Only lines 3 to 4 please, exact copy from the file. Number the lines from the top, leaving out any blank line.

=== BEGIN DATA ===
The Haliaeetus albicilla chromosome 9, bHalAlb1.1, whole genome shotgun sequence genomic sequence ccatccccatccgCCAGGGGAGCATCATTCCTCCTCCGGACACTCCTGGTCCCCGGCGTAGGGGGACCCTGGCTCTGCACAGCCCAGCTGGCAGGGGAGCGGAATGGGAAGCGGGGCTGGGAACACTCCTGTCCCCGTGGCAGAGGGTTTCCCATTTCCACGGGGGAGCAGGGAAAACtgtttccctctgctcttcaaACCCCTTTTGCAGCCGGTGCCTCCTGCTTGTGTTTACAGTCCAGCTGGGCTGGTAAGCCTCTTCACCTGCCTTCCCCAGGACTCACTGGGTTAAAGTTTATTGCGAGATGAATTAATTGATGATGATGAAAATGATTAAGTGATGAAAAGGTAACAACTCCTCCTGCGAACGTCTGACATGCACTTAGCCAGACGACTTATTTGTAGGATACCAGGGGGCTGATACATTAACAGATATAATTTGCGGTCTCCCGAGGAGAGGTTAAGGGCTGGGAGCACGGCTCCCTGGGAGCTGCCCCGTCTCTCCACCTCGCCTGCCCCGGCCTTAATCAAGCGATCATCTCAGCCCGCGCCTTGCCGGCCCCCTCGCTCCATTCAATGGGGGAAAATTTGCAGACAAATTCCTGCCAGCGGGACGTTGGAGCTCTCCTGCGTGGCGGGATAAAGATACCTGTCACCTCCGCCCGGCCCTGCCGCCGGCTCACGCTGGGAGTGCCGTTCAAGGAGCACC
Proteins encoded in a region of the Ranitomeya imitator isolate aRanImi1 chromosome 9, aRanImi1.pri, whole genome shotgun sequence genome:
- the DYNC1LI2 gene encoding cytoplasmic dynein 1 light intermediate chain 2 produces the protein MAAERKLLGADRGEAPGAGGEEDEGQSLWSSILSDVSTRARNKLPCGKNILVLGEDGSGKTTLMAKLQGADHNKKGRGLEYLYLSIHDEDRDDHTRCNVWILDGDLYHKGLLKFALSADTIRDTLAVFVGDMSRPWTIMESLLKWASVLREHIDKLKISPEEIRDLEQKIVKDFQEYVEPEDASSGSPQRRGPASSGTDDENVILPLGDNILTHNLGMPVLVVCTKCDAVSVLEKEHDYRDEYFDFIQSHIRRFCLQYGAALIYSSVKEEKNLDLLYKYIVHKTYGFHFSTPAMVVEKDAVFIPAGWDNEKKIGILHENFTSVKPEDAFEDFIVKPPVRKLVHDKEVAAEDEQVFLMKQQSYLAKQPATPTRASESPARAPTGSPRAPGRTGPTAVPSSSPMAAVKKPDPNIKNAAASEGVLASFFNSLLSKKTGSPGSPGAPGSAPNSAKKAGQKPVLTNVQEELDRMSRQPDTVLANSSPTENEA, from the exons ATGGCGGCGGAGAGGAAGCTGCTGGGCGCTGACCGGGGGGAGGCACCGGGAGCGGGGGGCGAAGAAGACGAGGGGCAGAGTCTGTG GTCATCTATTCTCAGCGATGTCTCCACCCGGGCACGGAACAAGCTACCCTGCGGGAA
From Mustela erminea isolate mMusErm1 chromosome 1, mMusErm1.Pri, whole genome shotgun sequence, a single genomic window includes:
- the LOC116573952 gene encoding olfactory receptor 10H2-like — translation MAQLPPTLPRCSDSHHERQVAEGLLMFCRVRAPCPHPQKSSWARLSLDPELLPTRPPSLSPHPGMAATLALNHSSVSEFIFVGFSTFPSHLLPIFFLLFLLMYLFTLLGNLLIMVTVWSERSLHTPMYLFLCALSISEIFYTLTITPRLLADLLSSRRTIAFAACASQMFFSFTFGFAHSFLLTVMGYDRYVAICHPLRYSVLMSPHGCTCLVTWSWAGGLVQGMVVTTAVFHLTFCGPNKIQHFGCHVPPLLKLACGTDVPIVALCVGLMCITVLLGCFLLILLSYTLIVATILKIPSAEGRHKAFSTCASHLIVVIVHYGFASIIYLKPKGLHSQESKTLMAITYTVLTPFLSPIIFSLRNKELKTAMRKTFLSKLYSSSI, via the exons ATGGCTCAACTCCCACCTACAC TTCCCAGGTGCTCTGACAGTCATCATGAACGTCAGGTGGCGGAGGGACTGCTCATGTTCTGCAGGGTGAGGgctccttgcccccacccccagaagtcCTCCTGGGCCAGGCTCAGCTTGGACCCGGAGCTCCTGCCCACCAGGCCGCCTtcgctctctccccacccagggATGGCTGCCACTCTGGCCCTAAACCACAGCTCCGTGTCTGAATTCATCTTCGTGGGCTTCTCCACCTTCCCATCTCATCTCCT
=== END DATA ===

- the DYNC1LI2 gene encoding cytoplasmic dynein 1 light intermediate chain 2 produces the protein MAAERKLLGADRGEAPGAGGEEDEGQSLWSSILSDVSTRARNKLPCGKNILVLGEDGSGKTTLMAKLQGADHNKKGRGLEYLYLSIHDEDRDDHTRCNVWILDGDLYHKGLLKFALSADTIRDTLAVFVGDMSRPWTIMESLLKWASVLREHIDKLKISPEEIRDLEQKIVKDFQEYVEPEDASSGSPQRRGPASSGTDDENVILPLGDNILTHNLGMPVLVVCTKCDAVSVLEKEHDYRDEYFDFIQSHIRRFCLQYGAALIYSSVKEEKNLDLLYKYIVHKTYGFHFSTPAMVVEKDAVFIPAGWDNEKKIGILHENFTSVKPEDAFEDFIVKPPVRKLVHDKEVAAEDEQVFLMKQQSYLAKQPATPTRASESPARAPTGSPRAPGRTGPTAVPSSSPMAAVKKPDPNIKNAAASEGVLASFFNSLLSKKTGSPGSPGAPGSAPNSAKKAGQKPVLTNVQEELDRMSRQPDTVLANSSPTENEA, from the exons ATGGCGGCGGAGAGGAAGCTGCTGGGCGCTGACCGGGGGGAGGCACCGGGAGCGGGGGGCGAAGAAGACGAGGGGCAGAGTCTGTG GTCATCTATTCTCAGCGATGTCTCCACCCGGGCACGGAACAAGCTACCCTGCGGGAA
From Mustela erminea isolate mMusErm1 chromosome 1, mMusErm1.Pri, whole genome shotgun sequence, a single genomic window includes: